The problem with the new, little-seen Johnny Depp film isn't that it appeals only to a cult audience—it's that it lacks the personality that allowed that cult to form
How famous is Hunter S. Thompson? Not famous enough to sell a movie, if you believe the president of the movie studio behind The Rum Diary. A labor of love for star Johnny Depp, the adaptation of the early Thompson novel flopped last weekend at the box office, pulling in a paltry $5 million. Surveying the damage Monday, Bob Berney, FilmDistrict president of theatrical distribution, told the Hollywood Reporter, "Probably, at the end of the day, the whole Hunter thing attracts more of a cult audience. While he and Johnny were best friends and the movie is a tribute to Hunter, Hunter is still a little too extreme for the mainstream."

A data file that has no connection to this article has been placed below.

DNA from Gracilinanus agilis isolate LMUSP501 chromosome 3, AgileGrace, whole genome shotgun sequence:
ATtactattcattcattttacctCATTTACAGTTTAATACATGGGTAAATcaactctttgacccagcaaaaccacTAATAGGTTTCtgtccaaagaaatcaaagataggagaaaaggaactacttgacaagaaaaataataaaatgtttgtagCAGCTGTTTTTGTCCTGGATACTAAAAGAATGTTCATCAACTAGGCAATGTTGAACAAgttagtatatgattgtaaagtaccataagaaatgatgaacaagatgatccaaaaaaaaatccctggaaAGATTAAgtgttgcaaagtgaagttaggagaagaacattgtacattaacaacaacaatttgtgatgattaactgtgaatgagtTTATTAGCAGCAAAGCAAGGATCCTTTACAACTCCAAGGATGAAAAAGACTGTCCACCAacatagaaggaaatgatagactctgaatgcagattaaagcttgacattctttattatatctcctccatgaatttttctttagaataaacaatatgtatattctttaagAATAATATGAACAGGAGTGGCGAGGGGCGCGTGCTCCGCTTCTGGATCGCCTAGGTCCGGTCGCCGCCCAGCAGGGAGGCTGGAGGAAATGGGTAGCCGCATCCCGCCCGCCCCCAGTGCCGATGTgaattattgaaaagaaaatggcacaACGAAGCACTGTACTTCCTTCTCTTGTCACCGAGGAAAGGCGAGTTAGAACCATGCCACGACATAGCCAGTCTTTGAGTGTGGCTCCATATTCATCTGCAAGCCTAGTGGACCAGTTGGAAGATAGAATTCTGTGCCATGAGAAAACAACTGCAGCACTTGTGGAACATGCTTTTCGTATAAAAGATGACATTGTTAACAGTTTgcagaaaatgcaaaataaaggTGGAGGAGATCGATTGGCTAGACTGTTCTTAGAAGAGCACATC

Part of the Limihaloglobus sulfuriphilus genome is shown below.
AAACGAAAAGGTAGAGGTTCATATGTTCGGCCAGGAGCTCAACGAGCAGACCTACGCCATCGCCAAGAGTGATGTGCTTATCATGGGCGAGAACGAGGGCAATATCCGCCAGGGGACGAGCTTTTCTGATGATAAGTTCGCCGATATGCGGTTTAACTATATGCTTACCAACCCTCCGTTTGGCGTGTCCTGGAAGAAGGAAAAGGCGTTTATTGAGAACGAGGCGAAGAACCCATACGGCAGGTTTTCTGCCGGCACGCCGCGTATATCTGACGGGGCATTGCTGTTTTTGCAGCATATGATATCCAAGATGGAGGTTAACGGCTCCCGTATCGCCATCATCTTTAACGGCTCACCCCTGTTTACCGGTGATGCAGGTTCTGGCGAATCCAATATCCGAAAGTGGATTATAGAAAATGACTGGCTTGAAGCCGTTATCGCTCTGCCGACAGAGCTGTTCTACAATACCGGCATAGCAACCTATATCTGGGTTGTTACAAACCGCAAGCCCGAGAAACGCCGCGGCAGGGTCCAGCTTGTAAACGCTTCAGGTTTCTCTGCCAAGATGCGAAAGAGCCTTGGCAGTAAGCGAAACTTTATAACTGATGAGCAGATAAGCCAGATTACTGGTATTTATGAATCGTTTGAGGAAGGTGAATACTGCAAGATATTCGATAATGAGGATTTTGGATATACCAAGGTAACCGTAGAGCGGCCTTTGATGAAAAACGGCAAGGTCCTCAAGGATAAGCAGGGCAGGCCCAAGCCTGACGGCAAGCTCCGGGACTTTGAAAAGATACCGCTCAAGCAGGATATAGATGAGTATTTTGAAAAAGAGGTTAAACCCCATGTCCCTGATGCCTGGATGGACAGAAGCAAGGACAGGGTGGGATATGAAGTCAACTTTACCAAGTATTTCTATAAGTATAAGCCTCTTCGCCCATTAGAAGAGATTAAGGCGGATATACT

Berney has the right to defend his star and film, but he was wrong to blame the bad showing on the author of the book that it's based on. If "the Hunter thing" is a cult, it's an awfully big one. The drug-addled cosmic moneywrench persona Thompson created has permeated nearly every level of pop consciousness, not only through his still-cherished writing, but also as the model for "Uncle Duke” in the comic strip Doonesbury, as a superhero in DC's comic book Transmetropolitan, and on TV as the “Hunter Gathers” character from Adult Swim's show The Venture Bros. "Gonzo," the byword for his kamikaze approach to life, gave its name to a Muppet. On film, he's been portrayed by Bill Murray inWhere the Buffalo Roam and has been the subject of nearly a dozen of documentaries. Oh, and there's Johnny Depp's previous two Thompson-inspired flicks: the 1998 cult classic Fear and Loathing in Las Vegas and this year's well-received animated adventure Rango. If the guy was any more mainstream, a theme park in Florida would open a Hunter S. Thompson ride called “Fear and Loathing in Orlando.”